In J.D. Power's just-released 2014 U.S. Tablet Satisfaction study, Apple's (AAPL -1.22%) iPad earned the highest overall score. The move puts Apple back at the top in J.D. Power's study and gives Apple the bragging rights of ranking first three different times. Apple's dominance in customer satisfaction is one of the tech giant's strongpoints -- a factor that helps qualify the stock as an excellent long-term holding for investors.

Did Samsung ever really displace Apple?
While the fact that Samsung beat out Apple's iPad on last year's J.D. Power tablet customer satisfaction survey paints the Cupertino-based company's 2014 win as a comeback, a closer look reveals Apple may have never really lost any ground in the first place.

Last year, J.D. Power's results were heavily criticized when Apple clearly beat out Samsung on performance, ease of use, physical design, and features. Even though Samsung scored four out of five of J.D. Powers "Power Circles" or less on every individual category, the manufacturer somehow came out with an overall satisfaction score of five power circles and a score of 835 that barely slipped past Apple's 833. Samsung seemed to have won the survey based solely on cost, a category where Samsung earned four out of five circles and Apple earned just two.

Nothing new
A closer look at this year's findings suggests very little has changed regarding the scores. Yet, somehow, J.D. Powers decided Apple won this year. Beyond the fact that Apple ranked first in the study, J.D. Power's description of this year's outcome sounds awfully familiar:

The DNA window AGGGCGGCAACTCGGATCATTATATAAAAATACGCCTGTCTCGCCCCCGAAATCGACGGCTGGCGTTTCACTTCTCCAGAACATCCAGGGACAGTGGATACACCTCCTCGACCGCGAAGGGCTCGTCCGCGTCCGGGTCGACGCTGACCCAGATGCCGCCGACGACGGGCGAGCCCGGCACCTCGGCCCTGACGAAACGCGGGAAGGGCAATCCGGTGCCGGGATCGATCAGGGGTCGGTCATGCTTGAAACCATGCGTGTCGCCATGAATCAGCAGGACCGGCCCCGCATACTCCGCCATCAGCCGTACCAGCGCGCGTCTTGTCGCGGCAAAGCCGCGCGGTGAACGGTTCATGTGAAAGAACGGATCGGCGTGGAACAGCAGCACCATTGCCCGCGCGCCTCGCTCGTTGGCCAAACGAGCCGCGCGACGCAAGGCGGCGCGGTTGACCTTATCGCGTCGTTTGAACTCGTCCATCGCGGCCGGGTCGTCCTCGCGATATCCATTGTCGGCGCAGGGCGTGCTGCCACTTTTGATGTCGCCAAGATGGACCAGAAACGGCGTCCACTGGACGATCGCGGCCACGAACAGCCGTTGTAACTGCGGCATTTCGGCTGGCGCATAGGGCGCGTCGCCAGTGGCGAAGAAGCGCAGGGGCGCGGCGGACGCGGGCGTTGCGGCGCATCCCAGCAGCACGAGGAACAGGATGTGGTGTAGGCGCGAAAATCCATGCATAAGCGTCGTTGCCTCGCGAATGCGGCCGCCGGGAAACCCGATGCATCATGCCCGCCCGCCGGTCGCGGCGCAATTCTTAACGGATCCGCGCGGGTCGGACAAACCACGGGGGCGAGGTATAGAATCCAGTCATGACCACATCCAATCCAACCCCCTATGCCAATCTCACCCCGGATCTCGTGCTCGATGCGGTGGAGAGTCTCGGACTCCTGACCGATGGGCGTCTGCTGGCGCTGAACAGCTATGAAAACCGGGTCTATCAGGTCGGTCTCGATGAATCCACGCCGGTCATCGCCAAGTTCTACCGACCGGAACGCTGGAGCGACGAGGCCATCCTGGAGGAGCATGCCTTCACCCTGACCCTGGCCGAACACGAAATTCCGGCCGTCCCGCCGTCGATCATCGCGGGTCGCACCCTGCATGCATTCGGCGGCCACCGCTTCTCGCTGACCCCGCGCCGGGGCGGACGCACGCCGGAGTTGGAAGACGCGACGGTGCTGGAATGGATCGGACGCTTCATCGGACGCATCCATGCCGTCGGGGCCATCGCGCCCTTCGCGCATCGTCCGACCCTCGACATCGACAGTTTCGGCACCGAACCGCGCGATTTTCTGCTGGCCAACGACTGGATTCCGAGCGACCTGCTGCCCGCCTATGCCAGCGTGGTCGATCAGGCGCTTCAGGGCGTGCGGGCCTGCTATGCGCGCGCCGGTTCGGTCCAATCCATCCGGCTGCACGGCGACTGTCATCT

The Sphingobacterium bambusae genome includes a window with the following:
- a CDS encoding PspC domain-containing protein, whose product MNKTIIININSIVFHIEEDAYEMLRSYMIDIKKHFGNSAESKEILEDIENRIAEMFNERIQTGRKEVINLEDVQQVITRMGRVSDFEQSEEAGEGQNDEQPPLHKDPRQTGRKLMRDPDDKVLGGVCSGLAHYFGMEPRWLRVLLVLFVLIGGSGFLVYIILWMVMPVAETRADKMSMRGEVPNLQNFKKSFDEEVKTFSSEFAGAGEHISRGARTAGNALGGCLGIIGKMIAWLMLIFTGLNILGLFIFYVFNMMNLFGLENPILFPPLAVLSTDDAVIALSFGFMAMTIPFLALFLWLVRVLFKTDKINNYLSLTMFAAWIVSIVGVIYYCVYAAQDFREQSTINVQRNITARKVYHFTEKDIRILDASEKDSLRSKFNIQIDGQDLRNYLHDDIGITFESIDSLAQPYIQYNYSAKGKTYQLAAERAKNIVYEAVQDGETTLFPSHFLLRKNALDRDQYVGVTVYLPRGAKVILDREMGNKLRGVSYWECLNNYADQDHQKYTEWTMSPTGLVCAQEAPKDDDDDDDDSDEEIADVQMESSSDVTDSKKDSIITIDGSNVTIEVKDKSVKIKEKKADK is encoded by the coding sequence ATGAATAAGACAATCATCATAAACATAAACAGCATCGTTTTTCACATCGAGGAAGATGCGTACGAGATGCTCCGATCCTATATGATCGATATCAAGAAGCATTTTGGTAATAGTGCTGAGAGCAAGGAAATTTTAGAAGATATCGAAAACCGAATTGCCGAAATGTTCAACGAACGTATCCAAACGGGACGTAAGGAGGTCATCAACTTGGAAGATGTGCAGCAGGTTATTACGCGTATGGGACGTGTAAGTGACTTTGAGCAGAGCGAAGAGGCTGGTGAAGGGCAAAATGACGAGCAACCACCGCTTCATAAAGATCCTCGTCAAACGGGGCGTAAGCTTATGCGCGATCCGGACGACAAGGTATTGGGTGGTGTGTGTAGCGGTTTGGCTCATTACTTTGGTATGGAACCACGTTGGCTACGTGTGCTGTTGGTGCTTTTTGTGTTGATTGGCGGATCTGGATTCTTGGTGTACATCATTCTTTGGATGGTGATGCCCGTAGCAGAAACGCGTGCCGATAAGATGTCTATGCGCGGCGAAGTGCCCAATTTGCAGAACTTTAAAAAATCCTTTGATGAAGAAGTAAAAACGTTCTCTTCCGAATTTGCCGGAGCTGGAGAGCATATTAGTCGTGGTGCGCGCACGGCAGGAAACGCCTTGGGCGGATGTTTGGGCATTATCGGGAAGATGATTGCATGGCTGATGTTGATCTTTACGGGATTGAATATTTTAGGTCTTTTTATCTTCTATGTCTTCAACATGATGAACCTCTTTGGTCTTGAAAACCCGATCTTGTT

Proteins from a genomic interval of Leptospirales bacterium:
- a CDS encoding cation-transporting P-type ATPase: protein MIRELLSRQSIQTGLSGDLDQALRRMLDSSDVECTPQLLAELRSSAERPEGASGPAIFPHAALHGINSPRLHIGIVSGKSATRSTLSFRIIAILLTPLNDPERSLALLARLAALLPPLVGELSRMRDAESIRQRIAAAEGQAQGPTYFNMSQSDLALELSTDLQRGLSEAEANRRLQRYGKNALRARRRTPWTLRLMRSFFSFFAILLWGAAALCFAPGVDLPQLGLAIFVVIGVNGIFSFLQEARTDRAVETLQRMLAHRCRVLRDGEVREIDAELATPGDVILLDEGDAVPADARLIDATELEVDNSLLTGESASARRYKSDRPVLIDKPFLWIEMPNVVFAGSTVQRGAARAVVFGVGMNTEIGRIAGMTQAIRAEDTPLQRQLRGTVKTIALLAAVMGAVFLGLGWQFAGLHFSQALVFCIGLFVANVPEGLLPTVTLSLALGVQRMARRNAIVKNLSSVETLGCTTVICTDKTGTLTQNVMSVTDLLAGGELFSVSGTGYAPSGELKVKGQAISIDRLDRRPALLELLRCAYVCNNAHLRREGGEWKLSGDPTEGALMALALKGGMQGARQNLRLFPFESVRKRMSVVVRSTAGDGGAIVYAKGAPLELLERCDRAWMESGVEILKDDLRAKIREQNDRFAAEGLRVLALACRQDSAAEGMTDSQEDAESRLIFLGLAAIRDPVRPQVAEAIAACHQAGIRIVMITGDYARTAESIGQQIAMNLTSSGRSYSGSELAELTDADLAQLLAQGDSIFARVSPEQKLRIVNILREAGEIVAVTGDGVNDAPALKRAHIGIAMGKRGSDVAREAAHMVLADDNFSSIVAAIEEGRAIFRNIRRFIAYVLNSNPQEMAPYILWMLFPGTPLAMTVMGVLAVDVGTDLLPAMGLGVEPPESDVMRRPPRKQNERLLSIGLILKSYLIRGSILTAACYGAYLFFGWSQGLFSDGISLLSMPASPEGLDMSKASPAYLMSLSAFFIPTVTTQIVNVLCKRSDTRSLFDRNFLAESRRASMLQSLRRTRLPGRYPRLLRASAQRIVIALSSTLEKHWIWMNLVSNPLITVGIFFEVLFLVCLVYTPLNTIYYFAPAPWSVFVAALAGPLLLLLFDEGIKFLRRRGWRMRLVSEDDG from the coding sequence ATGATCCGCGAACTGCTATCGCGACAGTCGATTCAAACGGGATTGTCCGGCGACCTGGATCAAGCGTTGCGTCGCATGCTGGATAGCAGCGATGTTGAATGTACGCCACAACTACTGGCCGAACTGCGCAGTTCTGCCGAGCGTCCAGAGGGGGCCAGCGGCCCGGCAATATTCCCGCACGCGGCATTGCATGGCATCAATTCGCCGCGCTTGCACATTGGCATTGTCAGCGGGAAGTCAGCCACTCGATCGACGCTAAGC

Apple ranks highest in overall satisfaction with a score of 830 and performs highest in all study factors except cost. Samsung ranks second with a score of 822 and achieves above-average scores in the features, styling and design, and cost factors.

While J.D. Power's chosen winner for each survey doesn't appear to always reflect the underlying overall customer satisfaction, Apple's dominance across the multiple studies highlights its emphasis on the customer experience. Only losing once, it's clear that Apple puts customer experience at the top of its priority list.

iPad Air and second-generation iPad Mini. Image source: Apple.

Fortunately, making customer experience a priority has a positive impact on Apple's bottom line. Particularly, it empowers Apple to charge a higher price for its iPad while still selling more tablets than the majority of manufacturers in most markets. As J.D. Power notes, the overall tablet market seems to be subject to a price war; the average tablet selling price has dropped between $390 in 2012 to $337 in 2014. But Apple's fourth-quarter average iPad selling price comes in about 38% higher, at $465. And also worth noting, Apple's average iPad selling price is actually up $16 from the year-ago quarter. It's this high customer satisfaction-enabled pricing power across Apple's product lines that helps the company rake in the majority of industry profits in the smartphone and tablet markets.

J.D. Power's 2014 survey results that continue to give Apple's iPads the highest ratings among other tablets for all surveyed factors except cost offers further evidence for Apple investors that its high-end customer experience hasn't wavered. Importantly, given how vital customer experience is to the long-term thesis for Apple stock, this is great news for Apple investors.